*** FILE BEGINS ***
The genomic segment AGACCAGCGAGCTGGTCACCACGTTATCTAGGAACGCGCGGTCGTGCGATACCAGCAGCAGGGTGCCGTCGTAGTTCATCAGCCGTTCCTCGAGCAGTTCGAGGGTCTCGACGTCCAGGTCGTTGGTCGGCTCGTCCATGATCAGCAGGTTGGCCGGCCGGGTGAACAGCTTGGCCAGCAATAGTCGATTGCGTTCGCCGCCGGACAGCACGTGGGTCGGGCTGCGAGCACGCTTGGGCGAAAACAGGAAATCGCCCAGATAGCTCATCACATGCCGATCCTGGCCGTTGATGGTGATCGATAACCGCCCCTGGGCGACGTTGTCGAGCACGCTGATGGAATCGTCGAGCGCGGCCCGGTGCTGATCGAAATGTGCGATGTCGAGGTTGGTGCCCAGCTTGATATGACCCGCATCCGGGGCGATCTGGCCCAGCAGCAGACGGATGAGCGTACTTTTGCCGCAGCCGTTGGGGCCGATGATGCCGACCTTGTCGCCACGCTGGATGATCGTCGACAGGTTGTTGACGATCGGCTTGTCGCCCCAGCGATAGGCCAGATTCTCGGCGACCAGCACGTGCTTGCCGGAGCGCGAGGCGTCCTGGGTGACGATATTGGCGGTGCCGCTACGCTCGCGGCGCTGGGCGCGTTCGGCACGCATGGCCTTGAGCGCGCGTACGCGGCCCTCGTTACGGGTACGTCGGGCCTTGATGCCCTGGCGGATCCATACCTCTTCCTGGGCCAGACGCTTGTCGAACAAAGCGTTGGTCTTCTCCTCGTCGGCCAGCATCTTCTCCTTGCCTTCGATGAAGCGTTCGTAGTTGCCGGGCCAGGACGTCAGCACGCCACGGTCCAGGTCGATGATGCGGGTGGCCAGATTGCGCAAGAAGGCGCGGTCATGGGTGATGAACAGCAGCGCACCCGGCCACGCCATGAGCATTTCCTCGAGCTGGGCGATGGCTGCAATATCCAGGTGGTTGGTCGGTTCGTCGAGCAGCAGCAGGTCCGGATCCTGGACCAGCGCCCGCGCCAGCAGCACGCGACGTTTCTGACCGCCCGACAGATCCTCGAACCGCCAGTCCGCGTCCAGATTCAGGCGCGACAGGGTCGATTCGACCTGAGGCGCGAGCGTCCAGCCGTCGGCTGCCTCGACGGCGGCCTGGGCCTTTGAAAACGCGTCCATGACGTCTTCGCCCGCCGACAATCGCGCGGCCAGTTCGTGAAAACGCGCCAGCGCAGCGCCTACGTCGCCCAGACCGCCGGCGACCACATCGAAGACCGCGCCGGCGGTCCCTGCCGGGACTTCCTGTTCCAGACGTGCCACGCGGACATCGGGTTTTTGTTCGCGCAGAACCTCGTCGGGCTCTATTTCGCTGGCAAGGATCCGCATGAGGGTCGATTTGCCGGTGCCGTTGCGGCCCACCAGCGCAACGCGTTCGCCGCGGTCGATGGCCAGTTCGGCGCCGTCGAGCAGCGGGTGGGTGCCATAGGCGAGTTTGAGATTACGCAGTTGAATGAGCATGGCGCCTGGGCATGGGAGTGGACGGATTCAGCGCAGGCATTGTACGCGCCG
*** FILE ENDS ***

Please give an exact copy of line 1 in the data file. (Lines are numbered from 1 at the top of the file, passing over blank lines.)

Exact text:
The genomic segment AGACCAGCGAGCTGGTCACCACGTTATCTAGGAACGCGCGGTCGTGCGATACCAGCAGCAGGGTGCCGTCGTAGTTCATCAGCCGTTCCTCGAGCAGTTCGAGGGTCTCGACGTCCAGGTCGTTGGTCGGCTCGTCCATGATCAGCAGGTTGGCCGGCCGGGTGAACAGCTTGGCCAGCAATAGTCGATTGCGTTCGCCGCCGGACAGCACGTGGGTCGGGCTGCGAGCACGCTTGGGCGAAAACAGGAAATCGCCCAGATAGCTCATCACATGCCGATCCTGGCCGTTGATGGTGATCGATAACCGCCCCTGGGCGACGTTGTCGAGCACGCTGATGGAATCGTCGAGCGCGGCCCGGTGCTGATCGAAATGTGCGATGTCGAGGTTGGTGCCCAGCTTGATATGACCCGCATCCGGGGCGATCTGGCCCAGCAGCAGACGGATGAGCGTACTTTTGCCGCAGCCGTTGGGGCCGATGATGCCGACCTTGTCGCCACGCTGGATGATCGTCGACAGGTTGTTGACGATCGGCTTGTCGCCCCAGCGATAGGCCAGATTCTCGGCGACCAGCACGTGCTTGCCGGAGCGCGAGGCGTCCTGGGTGACGATATTGGCGGTGCCGCTACGCTCGCGGCGCTGGGCGCGTTCGGCACGCATGGCCTTGAGCGCGCGTACGCGGCCCTCGTTACGGGTACGTCGGGCCTTGATGCCCTGGCGGATCCATACCTCTTCCTGGGCCAGACGCTTGTCGAACAAAGCGTTGGTCTTCTCCTCGTCGGCCAGCATCTTCTCCTTGCCTTCGATGAAGCGTTCGTAGTTGCCGGGCCAGGACGTCAGCACGCCACGGTCCAGGTCGATGATGCGGGTGGCCAGATTGCGCAAGAAGGCGCGGTCATGGGTGATGAACAGCAGCGCACCCGGCCACGCCATGAGCATTTCCTCGAGCTGGGCGATGGCTGCAATATCCAGGTGGTTGGTCGGTTCGTCGAGCAGCAGCAGGTCCGGATCCTGGACCAGCGCCCGCGCCAGCAGCACGCGACGTTTCTGACCGCCCGACAGATCCTCGAACCGCCAGTCCGCGTCCAGATTCAGGCGCGACAGGGTCGATTCGACCTGAGGCGCGAGCGTCCAGCCGTCGGCTGCCTCGACGGCGGCCTGGGCCTTTGAAAACGCGTCCATGACGTCTTCGCCCGCCGACAATCGCGCGGCCAGTTCGTGAAAACGCGCCAGCGCAGCGCCTACGTCGCCCAGACCGCCGGCGACCACATCGAAGACCGCGCCGGCGGTCCCTGCCGGGACTTCCTGTTCCAGACGTGCCACGCGGACATCGGGTTTTTGTTCGCGCAGAACCTCGTCGGGCTCTATTTCGCTGGCAAGGATCCGCATGAGGGTCGATTTGCCGGTGCCGTTGCGGCCCACCAGCGCAACGCGTTCGCCGCGGTCGATGGCCAGTTCGGCGCCGTCGAGCAGCGGGTGGGTGCCATAGGCGAGTTTGAGATTACGCAGTTGAATGAGCATGGCGCCTGGGCATGGGAGTGGACGGATTCAGCGCAGGCATTGTACGCGCCG